About Breathalyzer Machines
In our role as a DUI Specialist Orange County, our firm often will closely examine the maintenance and calibration of breathalyzers. A breathalyzer is a machine that is used to measure the blood alcohol content (BAC) from a breath sample.
In Orange County DUI arrests, the most common breath testing machine is the Alcosensor IV, soon to be replaced (in October, 2015 and rolling out in a process continuing for months afterwards) by the Alcosensor V. In Los Angeles DUI cases, the Alcosensor IV, and the Datamaster machines are commonly used.
Breathalyzer is actually a brand name for the original instrument invented by Robert Frank Borkenstein, but most people use it to describe any generic device used to estimate blood alcohol content. Because of the quick and non-invasive nature of the breathalyzer test, it is a useful tool in many situations. Law enforcement are the most well known users of the product, using it to monitor drinking and driving.
Before administering a breathalyzer test however, officers will conduct field sobriety tests if they suspect that a motorist has been driving under the influence of alcohol. This usual involves performing simple physical tasks such as standing on one foot or walking in a direct line. If the member of law enforcement concludes that the motorist has failed one or more of these tests, they can then request that the motorist submit to a breathalyzer test. The results of this test can be used to corroborate the officer’s opinion testimony in order to press charges, or can be used to demonstrate that the driver’s blood alcohol level was higher than the permissible level.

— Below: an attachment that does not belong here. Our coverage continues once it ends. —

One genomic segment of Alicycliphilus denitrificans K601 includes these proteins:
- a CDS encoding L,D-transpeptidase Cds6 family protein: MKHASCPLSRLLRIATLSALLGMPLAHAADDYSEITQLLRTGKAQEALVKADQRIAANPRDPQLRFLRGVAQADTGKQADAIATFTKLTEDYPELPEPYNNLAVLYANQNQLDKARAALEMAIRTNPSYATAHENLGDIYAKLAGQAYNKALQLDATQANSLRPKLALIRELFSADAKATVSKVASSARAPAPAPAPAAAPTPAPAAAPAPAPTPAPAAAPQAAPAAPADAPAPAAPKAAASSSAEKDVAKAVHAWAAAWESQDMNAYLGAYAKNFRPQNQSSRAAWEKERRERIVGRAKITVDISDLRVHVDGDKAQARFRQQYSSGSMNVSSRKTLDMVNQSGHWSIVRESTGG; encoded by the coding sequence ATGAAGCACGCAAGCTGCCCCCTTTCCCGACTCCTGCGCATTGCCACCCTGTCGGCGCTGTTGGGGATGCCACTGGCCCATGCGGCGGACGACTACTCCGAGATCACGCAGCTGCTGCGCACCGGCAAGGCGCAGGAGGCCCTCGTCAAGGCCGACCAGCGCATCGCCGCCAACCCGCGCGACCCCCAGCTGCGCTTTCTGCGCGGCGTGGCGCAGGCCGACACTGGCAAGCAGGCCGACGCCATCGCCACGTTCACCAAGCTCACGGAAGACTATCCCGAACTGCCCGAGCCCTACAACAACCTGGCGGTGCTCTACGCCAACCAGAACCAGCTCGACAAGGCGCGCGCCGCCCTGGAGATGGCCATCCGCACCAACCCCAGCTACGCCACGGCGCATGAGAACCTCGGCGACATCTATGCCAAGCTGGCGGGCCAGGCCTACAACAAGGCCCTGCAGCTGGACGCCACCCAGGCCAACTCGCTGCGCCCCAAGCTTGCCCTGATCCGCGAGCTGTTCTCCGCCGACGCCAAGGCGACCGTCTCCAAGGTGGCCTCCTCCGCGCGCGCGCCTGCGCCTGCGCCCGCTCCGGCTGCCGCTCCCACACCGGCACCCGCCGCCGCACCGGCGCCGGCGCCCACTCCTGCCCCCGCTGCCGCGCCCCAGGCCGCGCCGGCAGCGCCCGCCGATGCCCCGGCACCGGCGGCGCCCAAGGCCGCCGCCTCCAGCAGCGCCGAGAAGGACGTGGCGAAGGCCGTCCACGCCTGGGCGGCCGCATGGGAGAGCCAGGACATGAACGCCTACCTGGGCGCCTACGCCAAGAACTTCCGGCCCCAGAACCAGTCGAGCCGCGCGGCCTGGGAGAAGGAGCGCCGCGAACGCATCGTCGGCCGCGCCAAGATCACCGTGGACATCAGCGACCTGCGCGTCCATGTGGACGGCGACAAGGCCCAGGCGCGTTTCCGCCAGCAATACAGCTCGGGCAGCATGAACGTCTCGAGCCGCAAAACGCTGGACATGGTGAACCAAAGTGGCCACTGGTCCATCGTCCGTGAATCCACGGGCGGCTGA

A driver can refuse to take a breathalyzer test, however if they choose to do so their license can be suspended for a period of time. In California refusing to submit to an evidentiary breathalyzer test (as opposed to a preliminary screening device) is considered an offense and the driver can incur a driver’s license penalty for this.
Breathalyzer tests are not infallible though. A good DUI Defense Attorney will often try to challenge the reliability of the breathalyzer machines themselves by pointing out errors in testing, errors in breath testing, or errors in calibration of the breath testing machine. Every testing machine or testing device must be calibrated periodically to ensure accuracy.
Calibration is the act of checking and adjusting the internal workings of a breathalyzer machine by comparing the results to a known standard of alcohol. Once calibration has been completed by trained lab technicians, a certificate will be given to the law enforcement agency using the machine.
Any failure to complete these calibrations can raise the question of reasonable doubt and lead to an acquittal or dismissal of the DUI charges.
Other factors that can lead to a not guilty verdict in a DUI are that the officer did not administer the test correctly or that the defendant’s blood alcohol level was raised due to biological factors, or interference with the testing device.
In recent years breathalyzer machines have been used to aid in preventing drunk driving. Courts handling a Los Angeles DUI — even a first time DUI in Los Angeles County — must order a person who is convicted of drunk driving to install an interlock ignition device (IID) in their vehicle. For Orange County DUI cases, this is not required under the law.
For persons convicted of a DUI, an ignition interlock device requires that the driver must breathe into the machine before starting the car. If the driver’s blood alcohol levels are above a preset limit, then the car will not start. Additionally the driver must periodically breathe into the machine to confirm their blood alcohol level, otherwise the car will shut down and the horn and lights will activate.
If you have questions about Breathalyzer Machines, of any kind, we are here to help you. Please contact us any time for questions or for your free consultation.